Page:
Polarized Light Microscopy

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Entry by Robin Kirkpatrick, AP 225, 2011


Polarized light microscopy is a contrast enhancement technique that takes advantage of the the sample's birefringence. Unpolarized light passes through a polarizing filter, with it's vibration azimuth oriented perpendicular to that of the analyzing filter. As a result, in absense of a bifrefringent sample, no light passes through the system. Plane polarized light passes through the birefringent sample, which results in ordinary and extraordinary wavefronts. These wavefronts are mutually perpendicular, and travel with different wave velocities and are intially out of phase. Passage through the analyzer (the second polarizing filter) results in constructive and destructive interference. This technique is illustrated in the figure below.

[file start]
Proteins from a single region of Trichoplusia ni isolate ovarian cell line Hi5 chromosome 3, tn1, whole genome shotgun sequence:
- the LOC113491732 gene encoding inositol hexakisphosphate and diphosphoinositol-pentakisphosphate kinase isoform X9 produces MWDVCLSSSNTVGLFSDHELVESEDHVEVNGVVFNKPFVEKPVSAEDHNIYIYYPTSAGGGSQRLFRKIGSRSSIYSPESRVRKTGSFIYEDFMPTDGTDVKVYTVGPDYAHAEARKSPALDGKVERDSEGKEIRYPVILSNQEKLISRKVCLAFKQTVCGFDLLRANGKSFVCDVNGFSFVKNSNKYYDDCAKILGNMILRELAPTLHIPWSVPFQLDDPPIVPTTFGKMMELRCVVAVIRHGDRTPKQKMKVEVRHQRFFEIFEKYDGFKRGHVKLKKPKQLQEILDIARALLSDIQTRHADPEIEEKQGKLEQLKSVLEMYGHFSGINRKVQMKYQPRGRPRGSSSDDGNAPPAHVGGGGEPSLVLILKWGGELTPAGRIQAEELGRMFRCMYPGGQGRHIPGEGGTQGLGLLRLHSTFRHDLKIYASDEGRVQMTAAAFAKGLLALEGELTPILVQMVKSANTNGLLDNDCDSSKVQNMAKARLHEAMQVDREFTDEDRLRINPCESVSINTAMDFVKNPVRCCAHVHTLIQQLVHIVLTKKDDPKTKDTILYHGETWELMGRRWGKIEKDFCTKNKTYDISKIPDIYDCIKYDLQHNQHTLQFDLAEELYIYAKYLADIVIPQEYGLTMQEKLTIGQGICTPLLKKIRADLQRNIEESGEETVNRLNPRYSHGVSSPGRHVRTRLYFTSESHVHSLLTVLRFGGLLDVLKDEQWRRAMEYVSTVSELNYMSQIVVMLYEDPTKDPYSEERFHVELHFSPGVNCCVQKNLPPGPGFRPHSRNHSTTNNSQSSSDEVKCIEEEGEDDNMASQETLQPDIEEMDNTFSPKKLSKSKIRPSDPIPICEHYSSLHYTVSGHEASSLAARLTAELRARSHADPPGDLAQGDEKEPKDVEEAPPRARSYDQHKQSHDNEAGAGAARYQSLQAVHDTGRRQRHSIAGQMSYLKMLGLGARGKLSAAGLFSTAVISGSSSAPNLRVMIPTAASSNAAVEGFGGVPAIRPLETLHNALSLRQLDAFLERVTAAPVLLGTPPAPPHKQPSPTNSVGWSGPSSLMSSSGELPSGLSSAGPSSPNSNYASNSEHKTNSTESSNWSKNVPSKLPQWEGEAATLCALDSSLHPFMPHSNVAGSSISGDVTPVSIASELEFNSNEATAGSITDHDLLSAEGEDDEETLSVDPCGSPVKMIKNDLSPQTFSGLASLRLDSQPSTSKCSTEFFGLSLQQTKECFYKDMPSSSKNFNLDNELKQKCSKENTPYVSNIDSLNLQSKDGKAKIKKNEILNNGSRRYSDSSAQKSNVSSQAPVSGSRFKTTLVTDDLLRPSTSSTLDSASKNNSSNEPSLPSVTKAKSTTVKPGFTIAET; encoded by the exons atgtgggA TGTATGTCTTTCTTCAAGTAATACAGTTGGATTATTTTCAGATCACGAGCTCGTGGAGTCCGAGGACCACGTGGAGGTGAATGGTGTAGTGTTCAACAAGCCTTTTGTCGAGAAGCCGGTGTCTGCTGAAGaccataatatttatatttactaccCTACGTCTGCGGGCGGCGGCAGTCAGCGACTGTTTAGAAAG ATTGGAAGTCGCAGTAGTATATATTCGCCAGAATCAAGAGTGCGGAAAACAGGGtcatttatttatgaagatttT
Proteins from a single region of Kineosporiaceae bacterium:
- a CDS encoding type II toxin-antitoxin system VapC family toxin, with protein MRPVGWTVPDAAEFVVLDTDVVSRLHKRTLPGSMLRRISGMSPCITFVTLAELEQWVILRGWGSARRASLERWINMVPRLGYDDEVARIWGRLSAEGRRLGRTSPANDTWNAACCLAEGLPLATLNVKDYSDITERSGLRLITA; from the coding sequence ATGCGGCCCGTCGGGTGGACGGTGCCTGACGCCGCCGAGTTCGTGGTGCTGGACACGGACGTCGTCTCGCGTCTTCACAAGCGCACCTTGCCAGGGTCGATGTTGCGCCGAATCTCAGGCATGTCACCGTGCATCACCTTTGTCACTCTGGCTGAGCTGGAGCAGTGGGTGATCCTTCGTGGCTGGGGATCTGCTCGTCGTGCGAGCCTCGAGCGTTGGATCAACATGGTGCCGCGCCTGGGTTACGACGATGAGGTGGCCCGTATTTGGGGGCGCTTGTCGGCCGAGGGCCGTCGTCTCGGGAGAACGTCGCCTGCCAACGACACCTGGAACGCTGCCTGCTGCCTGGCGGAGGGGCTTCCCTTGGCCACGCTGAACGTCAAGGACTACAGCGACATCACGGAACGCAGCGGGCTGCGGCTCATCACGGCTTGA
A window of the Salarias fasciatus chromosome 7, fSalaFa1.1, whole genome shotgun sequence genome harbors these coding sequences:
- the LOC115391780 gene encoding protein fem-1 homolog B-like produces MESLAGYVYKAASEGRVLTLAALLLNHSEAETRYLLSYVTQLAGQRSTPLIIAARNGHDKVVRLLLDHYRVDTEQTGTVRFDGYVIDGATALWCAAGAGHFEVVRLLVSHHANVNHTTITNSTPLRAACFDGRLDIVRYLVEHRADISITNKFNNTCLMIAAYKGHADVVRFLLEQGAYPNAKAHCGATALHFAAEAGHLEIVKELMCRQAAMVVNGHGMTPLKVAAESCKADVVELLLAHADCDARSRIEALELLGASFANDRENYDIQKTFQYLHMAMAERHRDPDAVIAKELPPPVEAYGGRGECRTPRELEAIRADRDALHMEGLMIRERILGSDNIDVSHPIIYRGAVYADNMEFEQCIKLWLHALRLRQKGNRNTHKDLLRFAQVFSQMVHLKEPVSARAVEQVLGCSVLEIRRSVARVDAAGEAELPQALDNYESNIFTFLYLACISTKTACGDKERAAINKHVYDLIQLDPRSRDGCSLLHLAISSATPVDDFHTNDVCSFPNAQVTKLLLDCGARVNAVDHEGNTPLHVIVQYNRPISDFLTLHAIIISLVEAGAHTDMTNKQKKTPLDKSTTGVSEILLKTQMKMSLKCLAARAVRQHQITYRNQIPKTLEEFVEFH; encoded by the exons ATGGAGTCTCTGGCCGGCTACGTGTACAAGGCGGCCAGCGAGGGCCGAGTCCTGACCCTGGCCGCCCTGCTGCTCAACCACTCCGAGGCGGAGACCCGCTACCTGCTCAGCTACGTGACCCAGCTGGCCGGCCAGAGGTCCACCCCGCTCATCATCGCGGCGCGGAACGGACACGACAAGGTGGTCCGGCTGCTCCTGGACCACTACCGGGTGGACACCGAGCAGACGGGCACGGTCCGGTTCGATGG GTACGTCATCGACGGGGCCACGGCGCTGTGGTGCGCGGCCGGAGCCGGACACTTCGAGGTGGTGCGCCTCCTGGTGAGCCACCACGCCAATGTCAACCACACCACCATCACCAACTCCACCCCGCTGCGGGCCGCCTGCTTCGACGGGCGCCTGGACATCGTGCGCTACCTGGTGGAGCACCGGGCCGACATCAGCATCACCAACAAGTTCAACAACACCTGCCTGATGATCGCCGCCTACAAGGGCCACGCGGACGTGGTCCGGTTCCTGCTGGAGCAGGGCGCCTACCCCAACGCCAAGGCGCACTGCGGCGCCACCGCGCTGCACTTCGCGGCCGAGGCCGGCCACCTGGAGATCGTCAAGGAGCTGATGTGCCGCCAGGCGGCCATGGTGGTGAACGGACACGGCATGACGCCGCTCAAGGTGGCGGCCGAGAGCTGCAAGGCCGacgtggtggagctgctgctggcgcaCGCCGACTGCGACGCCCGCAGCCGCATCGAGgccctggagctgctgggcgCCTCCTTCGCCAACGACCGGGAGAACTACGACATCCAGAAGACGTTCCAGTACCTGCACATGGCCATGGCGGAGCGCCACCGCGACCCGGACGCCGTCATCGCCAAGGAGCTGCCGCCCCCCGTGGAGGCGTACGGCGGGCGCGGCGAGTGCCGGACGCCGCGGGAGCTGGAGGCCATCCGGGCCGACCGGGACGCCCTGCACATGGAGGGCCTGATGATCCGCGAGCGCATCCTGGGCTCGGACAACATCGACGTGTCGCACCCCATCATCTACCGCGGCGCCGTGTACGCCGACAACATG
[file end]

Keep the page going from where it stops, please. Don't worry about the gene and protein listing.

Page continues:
Polarized light microscopes in general are equipped with other features, such as

• Strain Free Objectives and Condensers - Stress in the glass can result in a birefringent lens, resulting in undesirable effects.

• Compensator and Retardation Plates - These are used to enhance optical path differences.

Polarized light microscopy has a variety of applictions in geology, chemistry and biology. One of the most well known manifestations of polarized light microscopy is DIC (differential interference contrast microscopy), but can be used to determine the optical axis of samples, and to determine whether or not a material is anisotropic.


[1] http://www.microscopyu.com/articles/polarized/polarizedintro.html [2] http://en.wikipedia.org/wiki/Polarized_light_microscopy

Keyword in references:

Nonequilibrium Fluctuations in Metaphase Spindles: Polarized Light Microscopy, Image Registration, and Correlation Functions